Living for today, while saving for tomorrow

How we interact with money is a deeply personal relationship that is born from a compilation of emotional and practical interactions with stored value (money) as it relates to our lives. We earn, save, and spend money based on how we value certain aspects of life: material items, travel, experiences, education, entertainment, and time.

Each person views money differently and therefore it can affect a person’s perception of worth, level of stress, personal relationships, and more.

Here are a few pieces of advice that can help in your personal journey of deciding what the right balance is for your situation:


Prioritize your most important personal and financial commitments. Create a long list of personal and financial categories that you view as goals that need to be addressed in order for you to feel fulfilled in your life. Understand that there are categories that can’t be forgotten for another day, such as savings/emergency fund, debt payment responsibilities, investments, and stress relief (gym membership, vacation day, monthly babysitter fund, therapy session etc.). Once you have your long list, take time to prioritize each personal and financial category until you have a top three of each. Focus on your top six in terms of prioritizing personal and financial category goals interconnectedly without forgetting about the rest of your long list if you have excess cash flow to allocate some months.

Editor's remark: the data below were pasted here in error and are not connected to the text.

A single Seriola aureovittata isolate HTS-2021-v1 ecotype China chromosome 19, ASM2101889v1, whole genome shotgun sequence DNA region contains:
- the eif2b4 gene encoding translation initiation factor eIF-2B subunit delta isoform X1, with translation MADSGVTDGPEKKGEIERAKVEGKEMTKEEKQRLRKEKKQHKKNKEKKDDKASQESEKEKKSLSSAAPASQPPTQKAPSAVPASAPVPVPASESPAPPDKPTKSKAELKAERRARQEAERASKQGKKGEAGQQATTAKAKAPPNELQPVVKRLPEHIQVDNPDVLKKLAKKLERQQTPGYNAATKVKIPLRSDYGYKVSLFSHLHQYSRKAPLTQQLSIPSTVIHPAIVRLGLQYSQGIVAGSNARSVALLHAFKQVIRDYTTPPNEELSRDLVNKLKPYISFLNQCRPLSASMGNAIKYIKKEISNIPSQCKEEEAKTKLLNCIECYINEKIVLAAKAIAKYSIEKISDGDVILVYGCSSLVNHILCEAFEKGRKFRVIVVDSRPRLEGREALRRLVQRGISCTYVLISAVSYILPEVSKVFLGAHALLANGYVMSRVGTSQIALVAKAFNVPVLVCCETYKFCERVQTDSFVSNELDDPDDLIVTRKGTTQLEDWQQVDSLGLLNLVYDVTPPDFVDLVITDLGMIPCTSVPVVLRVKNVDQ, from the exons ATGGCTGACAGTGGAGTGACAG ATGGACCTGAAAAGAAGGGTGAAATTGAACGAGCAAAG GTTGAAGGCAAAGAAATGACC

Organize your life so that you are better able to meet your goals after having prioritized them. Determine if you need to make new connections within the community, find a different stress outlet, set up or alter savings and investment accounts, research travel destinations, take a class on tax preparation, or rearrange your work schedule to have more time at home. Devote equal time between both personal and financial goals so one side of your list isn’t getting all of the attention. This will help increase the likelihood that you are able to stick to your new balancing act as you’ll look forward to spending time on some more than others.


Strategize how your plan may impact your current life as well as the potential it has to alter your future life. Be flexible in terms of what takes precedence some months over others. You might be ready to book your next adventure when the water heater breaks in your home; or, you may find that the housing market is too expensive for you to purchase this year and you’ll wait for a pull back. Also strategize how you will accomplish your goals and what your process will be. Some people directly send a portion of each paycheck to a savings account and a spend account. Some people prefer all money be deposited into their bank account first and then allocate it to line items on their budget. Find what works for you and implement it.

Taking practical steps to balance our personal and financial lives can help us better enjoy life’s luxuries. If we’ve already created and implemented a plan to get student debt paid off in three years instead of five, we can enjoy the beach vacation or extra concert tickets. Likewise, if we hit our savings goal, we can drop a second job to afford more personal time off. Creating a balancing act specific to your situation can help decrease guilt around other decisions, allowing for more peace of mind.